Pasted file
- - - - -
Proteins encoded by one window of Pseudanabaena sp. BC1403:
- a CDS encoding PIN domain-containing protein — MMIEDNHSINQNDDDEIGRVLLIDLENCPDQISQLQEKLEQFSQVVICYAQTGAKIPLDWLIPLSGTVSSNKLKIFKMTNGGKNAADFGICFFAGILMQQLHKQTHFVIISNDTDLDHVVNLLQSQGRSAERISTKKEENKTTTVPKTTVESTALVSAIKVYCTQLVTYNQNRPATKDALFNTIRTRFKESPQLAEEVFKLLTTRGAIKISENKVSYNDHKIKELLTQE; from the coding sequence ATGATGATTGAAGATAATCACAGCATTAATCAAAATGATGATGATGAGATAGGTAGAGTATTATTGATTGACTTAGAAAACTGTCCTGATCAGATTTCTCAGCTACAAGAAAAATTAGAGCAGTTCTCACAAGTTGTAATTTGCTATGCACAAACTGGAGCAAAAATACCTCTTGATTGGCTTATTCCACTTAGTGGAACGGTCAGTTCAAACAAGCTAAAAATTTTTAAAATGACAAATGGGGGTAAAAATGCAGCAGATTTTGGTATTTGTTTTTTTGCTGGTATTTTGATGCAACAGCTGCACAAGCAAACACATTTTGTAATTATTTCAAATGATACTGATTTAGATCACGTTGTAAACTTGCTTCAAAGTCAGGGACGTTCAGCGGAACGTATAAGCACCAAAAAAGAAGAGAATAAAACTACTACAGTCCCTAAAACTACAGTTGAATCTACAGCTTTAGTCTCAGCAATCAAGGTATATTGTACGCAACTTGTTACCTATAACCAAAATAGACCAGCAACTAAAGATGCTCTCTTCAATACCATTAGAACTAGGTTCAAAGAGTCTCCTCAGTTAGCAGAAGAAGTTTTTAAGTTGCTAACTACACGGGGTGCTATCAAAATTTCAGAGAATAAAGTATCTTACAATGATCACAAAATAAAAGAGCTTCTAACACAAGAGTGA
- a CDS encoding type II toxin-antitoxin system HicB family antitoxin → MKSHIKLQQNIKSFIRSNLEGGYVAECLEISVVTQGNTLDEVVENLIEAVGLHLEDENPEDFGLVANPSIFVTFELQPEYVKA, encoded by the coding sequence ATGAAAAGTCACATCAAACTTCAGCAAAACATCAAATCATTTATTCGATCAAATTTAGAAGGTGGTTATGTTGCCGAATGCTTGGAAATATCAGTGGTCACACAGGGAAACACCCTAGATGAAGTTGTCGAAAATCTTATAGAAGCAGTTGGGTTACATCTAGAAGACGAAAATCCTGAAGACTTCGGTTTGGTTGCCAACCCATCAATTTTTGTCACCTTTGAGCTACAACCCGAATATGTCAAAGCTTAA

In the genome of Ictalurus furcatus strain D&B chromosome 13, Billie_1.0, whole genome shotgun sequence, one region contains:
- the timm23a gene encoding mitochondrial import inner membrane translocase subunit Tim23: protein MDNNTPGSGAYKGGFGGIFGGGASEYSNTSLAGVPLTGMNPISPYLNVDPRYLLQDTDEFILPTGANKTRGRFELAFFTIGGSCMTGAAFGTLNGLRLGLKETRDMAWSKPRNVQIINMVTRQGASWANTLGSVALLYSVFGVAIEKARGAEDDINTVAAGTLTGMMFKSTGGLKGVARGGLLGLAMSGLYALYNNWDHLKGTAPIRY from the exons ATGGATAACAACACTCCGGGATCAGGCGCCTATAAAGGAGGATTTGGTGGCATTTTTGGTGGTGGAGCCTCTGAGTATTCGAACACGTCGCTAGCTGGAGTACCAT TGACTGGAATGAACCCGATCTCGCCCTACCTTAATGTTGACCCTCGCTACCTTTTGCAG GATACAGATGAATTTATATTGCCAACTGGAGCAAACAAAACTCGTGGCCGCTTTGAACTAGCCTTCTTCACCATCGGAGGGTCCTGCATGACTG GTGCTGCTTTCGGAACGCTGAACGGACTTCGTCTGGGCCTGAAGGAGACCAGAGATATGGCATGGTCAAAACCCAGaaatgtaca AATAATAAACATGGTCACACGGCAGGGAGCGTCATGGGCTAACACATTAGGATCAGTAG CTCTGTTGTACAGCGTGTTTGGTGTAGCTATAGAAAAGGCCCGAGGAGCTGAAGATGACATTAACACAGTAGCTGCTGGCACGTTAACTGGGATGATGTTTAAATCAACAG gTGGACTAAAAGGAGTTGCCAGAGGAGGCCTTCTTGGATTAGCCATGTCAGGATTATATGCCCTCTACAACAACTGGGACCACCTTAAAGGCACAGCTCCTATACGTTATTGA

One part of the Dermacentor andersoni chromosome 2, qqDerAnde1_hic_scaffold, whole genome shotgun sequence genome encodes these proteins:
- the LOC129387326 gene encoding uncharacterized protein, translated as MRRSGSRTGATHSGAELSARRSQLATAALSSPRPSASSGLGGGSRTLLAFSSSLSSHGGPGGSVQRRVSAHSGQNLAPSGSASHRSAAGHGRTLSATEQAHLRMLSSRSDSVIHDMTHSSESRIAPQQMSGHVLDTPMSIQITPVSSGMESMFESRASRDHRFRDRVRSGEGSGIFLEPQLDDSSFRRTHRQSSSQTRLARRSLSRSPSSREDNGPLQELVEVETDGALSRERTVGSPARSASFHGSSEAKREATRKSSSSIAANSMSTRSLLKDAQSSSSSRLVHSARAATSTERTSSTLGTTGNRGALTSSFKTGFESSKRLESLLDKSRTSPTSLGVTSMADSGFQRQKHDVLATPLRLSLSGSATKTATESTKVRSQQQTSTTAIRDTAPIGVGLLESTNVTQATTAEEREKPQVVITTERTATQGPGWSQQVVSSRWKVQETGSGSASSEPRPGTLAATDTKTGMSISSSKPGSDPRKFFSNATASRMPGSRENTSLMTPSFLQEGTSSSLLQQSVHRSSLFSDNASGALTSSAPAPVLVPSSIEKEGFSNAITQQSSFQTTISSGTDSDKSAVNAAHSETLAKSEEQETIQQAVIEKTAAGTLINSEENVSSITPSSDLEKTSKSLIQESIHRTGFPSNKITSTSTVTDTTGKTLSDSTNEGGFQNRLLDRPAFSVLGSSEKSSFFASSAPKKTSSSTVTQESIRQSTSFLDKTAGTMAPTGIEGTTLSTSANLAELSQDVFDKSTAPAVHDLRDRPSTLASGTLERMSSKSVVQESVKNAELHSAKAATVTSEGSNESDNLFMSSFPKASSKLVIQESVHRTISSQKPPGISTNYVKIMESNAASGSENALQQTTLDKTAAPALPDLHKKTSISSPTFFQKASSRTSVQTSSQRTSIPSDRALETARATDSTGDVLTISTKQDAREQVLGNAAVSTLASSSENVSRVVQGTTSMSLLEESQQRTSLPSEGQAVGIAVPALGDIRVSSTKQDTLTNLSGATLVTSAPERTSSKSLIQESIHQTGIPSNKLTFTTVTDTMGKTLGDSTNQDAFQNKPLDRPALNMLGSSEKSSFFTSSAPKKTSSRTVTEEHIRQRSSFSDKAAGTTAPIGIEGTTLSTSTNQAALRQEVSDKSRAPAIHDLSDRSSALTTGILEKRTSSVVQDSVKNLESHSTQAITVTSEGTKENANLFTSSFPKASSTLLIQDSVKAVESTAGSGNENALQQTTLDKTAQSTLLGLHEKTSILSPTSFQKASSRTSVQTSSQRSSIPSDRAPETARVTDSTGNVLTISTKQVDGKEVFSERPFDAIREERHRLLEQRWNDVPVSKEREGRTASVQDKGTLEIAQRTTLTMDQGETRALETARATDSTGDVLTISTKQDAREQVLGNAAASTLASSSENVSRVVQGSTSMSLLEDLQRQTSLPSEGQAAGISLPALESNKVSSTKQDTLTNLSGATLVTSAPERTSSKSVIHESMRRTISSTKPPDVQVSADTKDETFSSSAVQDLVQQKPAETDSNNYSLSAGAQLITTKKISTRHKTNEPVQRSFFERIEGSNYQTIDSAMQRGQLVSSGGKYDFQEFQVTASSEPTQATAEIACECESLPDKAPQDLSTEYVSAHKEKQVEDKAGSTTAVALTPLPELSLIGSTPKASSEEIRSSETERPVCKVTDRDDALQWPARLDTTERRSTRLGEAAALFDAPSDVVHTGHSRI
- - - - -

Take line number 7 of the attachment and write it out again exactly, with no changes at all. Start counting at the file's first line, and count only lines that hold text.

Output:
- the LOC129387326 gene encoding uncharacterized protein, translated as MRRSGSRTGATHSGAELSARRSQLATAALSSPRPSASSGLGGGSRTLLAFSSSLSSHGGPGGSVQRRVSAHSGQNLAPSGSASHRSAAGHGRTLSATEQAHLRMLSSRSDSVIHDMTHSSESRIAPQQMSGHVLDTPMSIQITPVSSGMESMFESRASRDHRFRDRVRSGEGSGIFLEPQLDDSSFRRTHRQSSSQTRLARRSLSRSPSSREDNGPLQELVEVETDGALSRERTVGSPARSASFHGSSEAKREATRKSSSSIAANSMSTRSLLKDAQSSSSSRLVHSARAATSTERTSSTLGTTGNRGALTSSFKTGFESSKRLESLLDKSRTSPTSLGVTSMADSGFQRQKHDVLATPLRLSLSGSATKTATESTKVRSQQQTSTTAIRDTAPIGVGLLESTNVTQATTAEEREKPQVVITTERTATQGPGWSQQVVSSRWKVQETGSGSASSEPRPGTLAATDTKTGMSISSSKPGSDPRKFFSNATASRMPGSRENTSLMTPSFLQEGTSSSLLQQSVHRSSLFSDNASGALTSSAPAPVLVPSSIEKEGFSNAITQQSSFQTTISSGTDSDKSAVNAAHSETLAKSEEQETIQQAVIEKTAAGTLINSEENVSSITPSSDLEKTSKSLIQESIHRTGFPSNKITSTSTVTDTTGKTLSDSTNEGGFQNRLLDRPAFSVLGSSEKSSFFASSAPKKTSSSTVTQESIRQSTSFLDKTAGTMAPTGIEGTTLSTSANLAELSQDVFDKSTAPAVHDLRDRPSTLASGTLERMSSKSVVQESVKNAELHSAKAATVTSEGSNESDNLFMSSFPKASSKLVIQESVHRTISSQKPPGISTNYVKIMESNAASGSENALQQTTLDKTAAPALPDLHKKTSISSPTFFQKASSRTSVQTSSQRTSIPSDRALETARATDSTGDVLTISTKQDAREQVLGNAAVSTLASSSENVSRVVQGTTSMSLLEESQQRTSLPSEGQAVGIAVPALGDIRVSSTKQDTLTNLSGATLVTSAPERTSSKSLIQESIHQTGIPSNKLTFTTVTDTMGKTLGDSTNQDAFQNKPLDRPALNMLGSSEKSSFFTSSAPKKTSSRTVTEEHIRQRSSFSDKAAGTTAPIGIEGTTLSTSTNQAALRQEVSDKSRAPAIHDLSDRSSALTTGILEKRTSSVVQDSVKNLESHSTQAITVTSEGTKENANLFTSSFPKASSTLLIQDSVKAVESTAGSGNENALQQTTLDKTAQSTLLGLHEKTSILSPTSFQKASSRTSVQTSSQRSSIPSDRAPETARVTDSTGNVLTISTKQVDGKEVFSERPFDAIREERHRLLEQRWNDVPVSKEREGRTASVQDKGTLEIAQRTTLTMDQGETRALETARATDSTGDVLTISTKQDAREQVLGNAAASTLASSSENVSRVVQGSTSMSLLEDLQRQTSLPSEGQAAGISLPALESNKVSSTKQDTLTNLSGATLVTSAPERTSSKSVIHESMRRTISSTKPPDVQVSADTKDETFSSSAVQDLVQQKPAETDSNNYSLSAGAQLITTKKISTRHKTNEPVQRSFFERIEGSNYQTIDSAMQRGQLVSSGGKYDFQEFQVTASSEPTQATAEIACECESLPDKAPQDLSTEYVSAHKEKQVEDKAGSTTAVALTPLPELSLIGSTPKASSEEIRSSETERPVCKVTDRDDALQWPARLDTTERRSTRLGEAAALFDAPSDVVHTGHSRI